Bonus Scene: “She is a governess”

This scene from I Married the Duke occurs shortly after Luc, Cam and Tony check into the inn in Saint-Nazaire.  I adored writing these three friends together (which is why I couldn’t resist writing Kisses, She Wrote and The Scoundrel and I too!).   This scene, though, wasn’t necessary for telling Luc and Arabella’s love story, so I removed it from the book.  I’m so happy to share it here.


“Captain Andrew, now are we, Lucien?” Cam said as Luc approached the table in the crowded brasserie. “You are a greater dog than I had imagined even before.”

On the table before Cam and Tony were only a bottle of wine, bread and pickles as yet. But a server was winding his way through the closely packed chamber, carrying a tray of roasted birds stuffed with leeks and garlic.

Luc settled on the bench beside Tony and accepted a glass of wine from his friend while the server laid the covers on the table. The dinner smelled better than anything he had eaten in weeks, even aboard the Victory. But he had no appetite.

Not for food.

She had no money. While she had slept through her brandy intoxication aboard his ship, Miles had searched through her pockets and found few coins, each of little worth.

Luc could not offer her money out right. She would refuse it. She was proud far beyond her station and fiercely defensive of her independence. And she mistrusted men.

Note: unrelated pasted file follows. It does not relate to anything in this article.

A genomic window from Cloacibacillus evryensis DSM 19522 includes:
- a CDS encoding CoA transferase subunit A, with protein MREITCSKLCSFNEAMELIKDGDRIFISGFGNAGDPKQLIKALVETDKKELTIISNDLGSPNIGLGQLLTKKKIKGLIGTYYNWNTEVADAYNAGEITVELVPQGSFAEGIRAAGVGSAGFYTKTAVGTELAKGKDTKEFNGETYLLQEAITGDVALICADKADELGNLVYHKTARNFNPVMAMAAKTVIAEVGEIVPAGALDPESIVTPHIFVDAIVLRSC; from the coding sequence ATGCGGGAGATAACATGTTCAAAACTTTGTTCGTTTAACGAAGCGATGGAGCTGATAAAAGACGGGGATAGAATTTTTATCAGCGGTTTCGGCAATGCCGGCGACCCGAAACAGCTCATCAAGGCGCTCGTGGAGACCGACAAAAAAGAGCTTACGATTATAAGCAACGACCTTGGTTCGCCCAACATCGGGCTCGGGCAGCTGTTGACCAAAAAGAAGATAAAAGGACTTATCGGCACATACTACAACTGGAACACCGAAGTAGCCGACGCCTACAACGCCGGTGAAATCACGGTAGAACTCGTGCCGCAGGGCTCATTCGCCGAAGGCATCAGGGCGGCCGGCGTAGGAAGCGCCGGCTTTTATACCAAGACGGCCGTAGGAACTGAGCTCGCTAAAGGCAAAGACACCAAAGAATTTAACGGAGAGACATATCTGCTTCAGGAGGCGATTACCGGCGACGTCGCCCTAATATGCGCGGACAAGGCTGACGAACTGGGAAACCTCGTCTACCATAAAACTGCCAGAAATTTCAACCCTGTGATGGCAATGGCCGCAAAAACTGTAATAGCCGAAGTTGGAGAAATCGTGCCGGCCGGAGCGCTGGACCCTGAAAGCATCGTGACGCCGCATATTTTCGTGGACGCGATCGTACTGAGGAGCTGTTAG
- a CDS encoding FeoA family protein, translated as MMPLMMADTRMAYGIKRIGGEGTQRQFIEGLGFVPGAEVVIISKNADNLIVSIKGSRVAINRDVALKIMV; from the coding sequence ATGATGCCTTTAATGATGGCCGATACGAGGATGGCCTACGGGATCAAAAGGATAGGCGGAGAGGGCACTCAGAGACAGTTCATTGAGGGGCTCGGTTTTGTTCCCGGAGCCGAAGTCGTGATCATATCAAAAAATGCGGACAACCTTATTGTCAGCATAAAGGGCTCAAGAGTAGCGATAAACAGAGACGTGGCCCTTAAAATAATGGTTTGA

All the better, at present.

Cam lifted a golden brow. “Hm, cousin? Playing it a bit close to the vest with the lady, are you?”

Luc’s fist tightened about his tumbler. “That you presume to chastise me concerning my dealings with any woman is a mockery of morality.”

“Not woman, Luc.” Tony thrust a fork into a bird and cut into it. “Lady. A fellow can see that plain as day, no matter that sorry gown she’s got on.” He bit into the fowl. “Stunning girl.”

Luc would not argue with that.

“Why the ruse, coz?” Cam reached for the wine bottle. “Hoping to escape an unwanted leg shackling, are you? What lady—however servile she appears—would willingly ally herself to a scurvy sailor when she anticipates living amongst royalty?”

“She is going to work for Reiner’s sister.” He swallowed wine. “She is a governess.”

Tony choked on the chicken.

“I am in accord, Captain Masinter,” Cam said with a slanted smile. “And you, cousin, believed her when she told you this?”

Luc frowned. “What reason have I not to?”

“What reason has she not to believe you are a merchant ship captain?” Cam countered.

“Point,” Tony rasped, gulped wine, and wiped his moustaches.

Luc pressed his glass into the tabletop. “I am a merchant ship captain.”

His cousin stared at him beneath hooded lids.

“Tonight, at least,” Luc added and stood. “As such I’ve no business dining with the likes of either of you. Good night, gentlemen.”

Tony smiled.

Cam turned his face away and beckoned to the server.

Luc left them to their wine. As he walked through the narrow streets of the port town, busy now as night fell, he willed his legs to accustom themselves to land again. They would not. He felt thick and heavy and unbalanced. But imagining the feather mattress of his bedchamber at the inn brought him only cold palms and a gut aching with need.

At this moment she rested on her own cot in the inn. Thinking of him? Wanting him?

No. Not this woman of fiery temperament and granite purpose.

To imagine never seeing her again, never hearing her voice … It was impossible. He could not let her go.

The trouble was, he suspected it wouldn’t matter a whit to her what he believed he could or could not do.

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